IN a world where innocent people too often suffer at the hands of cruelty and injustice, it may sometimes seem that prayer isn't of much practical help. Yet the Biblical promise ``The effectual fervent prayer of a righteous man availeth much''1 shouldn't be brushed aside. Prayer is vitally important, because prayer involves turning to our creator for help, and there simply isn't a greater power. Because we can't physically see God, we may be inclined to think He is an abstraction, of little help in the face of war, starvation, homelessness, hostage-taking. Actually, nothing but divine power can impel solutions to such challenges. It's precisely because God is omnipresent, almighty Spirit, unseen by material eyes, that our prayers to Him can have an impact on even the most complex troubles around the globe.
``That all sounds fine,'' we may think, ``but the fact remains that people are suffering, often through no fault of their own. Where is God? Why doesn't He help?'' This is an understandable feeling, and it can seem pretty acute the more deeply we care about mankind. In a sense, though, the question ``Why doesn't He help?'' implies that God is less than God; that for some reason He allows all this evil -- or even wills it -- and is unable or unwilling to help. But God is never less than supreme Spirit, universal Love, as we can learn from the Bible and as Christ Jesus proved so powerfully. God causes good alone. Suffering is not a product of God but of what St. Paul termed ``the carnal mind,'' which is ``enmity against God.''2 It's a product of materialistic thinking, of the general conviction that life exists separate from God, subject to forces beyond our control.
Life is God, and God is good. The man of God's creating expresses His goodness. This true individuality of each of us is safe in the creator's care, free to express the fullness of the divine nature. Man, as God's likeness, is spiritual and indestructible, never a product of heredity or environment, never oppressed, never a victim of terror. This often seems far from reality, but it is reality in the truest sense, because the outcome of an infinitely good creator must be, and is, only good.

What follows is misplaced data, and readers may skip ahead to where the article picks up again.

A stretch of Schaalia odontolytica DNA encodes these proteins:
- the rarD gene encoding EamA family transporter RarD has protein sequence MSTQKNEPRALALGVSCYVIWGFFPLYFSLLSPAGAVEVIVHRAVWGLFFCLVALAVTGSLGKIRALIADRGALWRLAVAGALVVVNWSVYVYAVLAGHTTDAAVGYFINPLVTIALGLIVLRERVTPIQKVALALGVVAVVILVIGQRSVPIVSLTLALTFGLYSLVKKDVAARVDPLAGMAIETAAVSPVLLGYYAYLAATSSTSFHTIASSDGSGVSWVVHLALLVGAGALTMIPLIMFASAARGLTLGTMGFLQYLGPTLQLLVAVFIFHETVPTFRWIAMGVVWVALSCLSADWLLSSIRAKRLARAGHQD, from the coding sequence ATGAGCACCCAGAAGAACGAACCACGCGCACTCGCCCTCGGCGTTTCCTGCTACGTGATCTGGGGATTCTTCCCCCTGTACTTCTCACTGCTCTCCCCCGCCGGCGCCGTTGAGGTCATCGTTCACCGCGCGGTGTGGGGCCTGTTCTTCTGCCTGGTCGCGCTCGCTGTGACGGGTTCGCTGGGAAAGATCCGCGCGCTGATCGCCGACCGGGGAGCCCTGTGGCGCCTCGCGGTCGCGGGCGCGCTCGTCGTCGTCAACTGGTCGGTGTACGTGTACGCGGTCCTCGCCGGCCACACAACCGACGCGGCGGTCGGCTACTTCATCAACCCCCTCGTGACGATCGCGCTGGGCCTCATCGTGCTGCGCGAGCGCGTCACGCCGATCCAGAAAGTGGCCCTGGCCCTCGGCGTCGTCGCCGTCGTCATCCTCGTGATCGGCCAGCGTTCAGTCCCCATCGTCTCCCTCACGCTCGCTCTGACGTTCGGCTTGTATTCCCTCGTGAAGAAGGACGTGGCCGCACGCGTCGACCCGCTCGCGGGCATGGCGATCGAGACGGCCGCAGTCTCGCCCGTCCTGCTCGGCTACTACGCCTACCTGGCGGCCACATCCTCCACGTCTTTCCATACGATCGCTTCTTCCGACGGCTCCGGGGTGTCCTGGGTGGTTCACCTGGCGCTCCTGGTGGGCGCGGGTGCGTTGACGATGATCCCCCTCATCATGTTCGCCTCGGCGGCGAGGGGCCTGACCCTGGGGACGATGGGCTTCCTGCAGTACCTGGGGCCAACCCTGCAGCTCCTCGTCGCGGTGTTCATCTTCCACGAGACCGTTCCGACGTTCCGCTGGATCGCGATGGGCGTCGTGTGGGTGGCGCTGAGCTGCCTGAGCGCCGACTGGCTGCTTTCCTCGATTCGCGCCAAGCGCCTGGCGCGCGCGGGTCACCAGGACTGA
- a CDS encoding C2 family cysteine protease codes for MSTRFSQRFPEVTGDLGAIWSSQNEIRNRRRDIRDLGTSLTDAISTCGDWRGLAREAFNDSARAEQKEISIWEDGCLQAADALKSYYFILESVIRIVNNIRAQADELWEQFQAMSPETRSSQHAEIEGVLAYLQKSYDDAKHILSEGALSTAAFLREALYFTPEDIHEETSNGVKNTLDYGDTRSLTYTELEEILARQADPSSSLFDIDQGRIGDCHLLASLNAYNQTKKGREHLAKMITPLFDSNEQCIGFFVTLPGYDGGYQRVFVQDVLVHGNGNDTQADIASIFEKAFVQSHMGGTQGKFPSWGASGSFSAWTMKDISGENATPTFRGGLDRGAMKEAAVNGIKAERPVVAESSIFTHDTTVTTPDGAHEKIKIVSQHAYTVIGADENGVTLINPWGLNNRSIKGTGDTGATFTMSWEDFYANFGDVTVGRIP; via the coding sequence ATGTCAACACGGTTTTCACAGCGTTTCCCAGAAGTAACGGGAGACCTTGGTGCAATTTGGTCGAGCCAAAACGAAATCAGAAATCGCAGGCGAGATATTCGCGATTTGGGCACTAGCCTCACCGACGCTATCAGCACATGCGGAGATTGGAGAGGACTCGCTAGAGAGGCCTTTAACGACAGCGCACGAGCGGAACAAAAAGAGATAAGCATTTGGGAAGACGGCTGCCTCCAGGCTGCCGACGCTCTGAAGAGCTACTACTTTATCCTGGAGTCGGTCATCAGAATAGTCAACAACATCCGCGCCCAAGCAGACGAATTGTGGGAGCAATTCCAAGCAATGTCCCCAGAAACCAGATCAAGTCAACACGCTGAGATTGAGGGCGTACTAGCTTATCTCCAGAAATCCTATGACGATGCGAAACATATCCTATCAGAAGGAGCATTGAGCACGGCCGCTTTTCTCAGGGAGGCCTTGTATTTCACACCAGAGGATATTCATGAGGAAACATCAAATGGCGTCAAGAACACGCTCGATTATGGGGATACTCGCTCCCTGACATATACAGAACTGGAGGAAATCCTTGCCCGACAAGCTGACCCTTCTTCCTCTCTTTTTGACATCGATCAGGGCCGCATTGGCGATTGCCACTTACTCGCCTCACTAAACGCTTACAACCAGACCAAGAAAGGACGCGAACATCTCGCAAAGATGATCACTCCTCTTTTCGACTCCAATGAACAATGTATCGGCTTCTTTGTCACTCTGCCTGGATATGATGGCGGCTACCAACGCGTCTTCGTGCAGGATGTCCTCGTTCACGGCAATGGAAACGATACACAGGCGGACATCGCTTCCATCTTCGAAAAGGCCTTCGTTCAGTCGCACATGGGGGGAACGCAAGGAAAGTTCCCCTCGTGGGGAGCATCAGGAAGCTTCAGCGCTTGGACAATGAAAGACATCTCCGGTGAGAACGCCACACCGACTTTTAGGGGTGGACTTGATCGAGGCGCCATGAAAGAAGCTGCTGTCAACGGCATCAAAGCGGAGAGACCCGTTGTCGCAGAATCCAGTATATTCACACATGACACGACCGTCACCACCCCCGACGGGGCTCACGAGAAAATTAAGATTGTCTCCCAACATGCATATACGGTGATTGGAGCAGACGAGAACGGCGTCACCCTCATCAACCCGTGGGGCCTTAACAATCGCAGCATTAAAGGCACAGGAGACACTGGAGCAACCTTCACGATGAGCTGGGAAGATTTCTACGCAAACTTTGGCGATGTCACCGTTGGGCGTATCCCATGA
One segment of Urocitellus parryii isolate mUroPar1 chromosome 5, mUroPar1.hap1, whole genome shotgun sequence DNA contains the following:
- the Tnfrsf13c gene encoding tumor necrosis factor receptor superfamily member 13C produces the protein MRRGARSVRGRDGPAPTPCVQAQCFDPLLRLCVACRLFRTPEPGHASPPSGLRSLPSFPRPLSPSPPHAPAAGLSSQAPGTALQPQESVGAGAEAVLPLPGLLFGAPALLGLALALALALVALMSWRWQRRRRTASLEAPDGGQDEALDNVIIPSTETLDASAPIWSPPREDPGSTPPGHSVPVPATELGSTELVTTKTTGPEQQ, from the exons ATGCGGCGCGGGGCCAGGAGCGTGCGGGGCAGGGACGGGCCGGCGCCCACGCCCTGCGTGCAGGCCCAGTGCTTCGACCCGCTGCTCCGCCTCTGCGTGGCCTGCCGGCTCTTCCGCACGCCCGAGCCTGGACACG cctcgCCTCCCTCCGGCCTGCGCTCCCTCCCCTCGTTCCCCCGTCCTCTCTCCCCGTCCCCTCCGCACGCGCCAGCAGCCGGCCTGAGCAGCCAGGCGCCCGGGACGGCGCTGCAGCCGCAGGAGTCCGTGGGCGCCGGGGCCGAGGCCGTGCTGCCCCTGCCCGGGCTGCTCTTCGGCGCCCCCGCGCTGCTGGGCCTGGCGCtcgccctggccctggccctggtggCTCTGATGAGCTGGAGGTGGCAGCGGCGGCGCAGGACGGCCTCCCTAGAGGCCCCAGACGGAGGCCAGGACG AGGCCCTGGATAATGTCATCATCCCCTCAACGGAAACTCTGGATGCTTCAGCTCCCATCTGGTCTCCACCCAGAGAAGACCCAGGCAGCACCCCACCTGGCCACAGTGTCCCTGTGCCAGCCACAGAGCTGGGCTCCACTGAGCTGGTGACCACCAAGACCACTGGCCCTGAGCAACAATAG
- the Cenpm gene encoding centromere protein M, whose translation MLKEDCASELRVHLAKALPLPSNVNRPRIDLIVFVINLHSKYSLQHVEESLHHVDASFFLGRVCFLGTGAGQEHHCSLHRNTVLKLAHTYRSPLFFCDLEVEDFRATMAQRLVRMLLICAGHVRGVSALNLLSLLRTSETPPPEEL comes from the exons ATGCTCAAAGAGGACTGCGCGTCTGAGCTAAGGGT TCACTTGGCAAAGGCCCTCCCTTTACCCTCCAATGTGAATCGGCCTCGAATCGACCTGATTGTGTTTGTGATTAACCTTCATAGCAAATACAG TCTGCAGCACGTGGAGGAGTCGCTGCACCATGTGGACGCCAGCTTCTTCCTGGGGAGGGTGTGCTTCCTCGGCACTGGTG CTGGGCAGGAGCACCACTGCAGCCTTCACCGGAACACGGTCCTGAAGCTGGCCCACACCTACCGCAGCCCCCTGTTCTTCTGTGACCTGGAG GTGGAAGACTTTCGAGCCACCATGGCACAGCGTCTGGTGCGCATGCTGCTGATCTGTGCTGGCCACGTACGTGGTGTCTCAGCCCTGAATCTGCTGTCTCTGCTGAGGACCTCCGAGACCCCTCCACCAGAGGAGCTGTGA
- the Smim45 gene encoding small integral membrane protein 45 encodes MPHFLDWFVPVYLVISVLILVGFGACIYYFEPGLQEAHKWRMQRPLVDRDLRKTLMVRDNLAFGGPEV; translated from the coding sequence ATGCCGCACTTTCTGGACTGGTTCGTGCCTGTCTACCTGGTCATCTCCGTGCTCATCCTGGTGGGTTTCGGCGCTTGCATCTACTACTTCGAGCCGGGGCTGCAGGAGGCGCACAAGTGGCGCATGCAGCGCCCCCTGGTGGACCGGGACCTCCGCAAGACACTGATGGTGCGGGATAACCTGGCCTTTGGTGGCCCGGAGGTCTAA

How does this relate to suffering on the human scene? If our prayers are imbued with at least some understanding of what God and man really are, with a conviction that injustice and suffering are not immovable realities but baseless impositions in the face of Spirit's supremacy, our prayers must have a healing impact. They must help to purify, even if gradually, the atmosphere of thought that promotes evil. They must help dissolve, at least by degrees, the fearful perception that misfortune is a fixed fact, a rigid condition. If evil is a fixed fact, there's little anyone can do about it. But because it's not, changes can come about, and prayer can help foster the mental climate in which change takes place. It can help bring to light useful steps and potential solutions.
Mary Baker Eddy, the Discoverer and Founder of Christian Science, writes, ``Prayer cannot change the Science of being, but it tends to bring us into harmony with it.''3 And also, ``The `still, small voice' of scientific thought reaches over continent and ocean to the globe's remotest bound.''4
We can play an active, decisive role in helping humanity. Prayer is a powerful help.
1James 5:16. 2Romans 8:7. 3Science and Health with Key to the Scriptures, p. 2. 4Ibid., p. 559.
You can find more articles like this one in the Christian Science Sentinel, a weekly magazine. DAILY BIBLE VERSE: Whoso hath this world's good, and seeth his brother have need, and shutteth up his bowels of compassion from him, how dwelleth the love of God in him? I John 3:17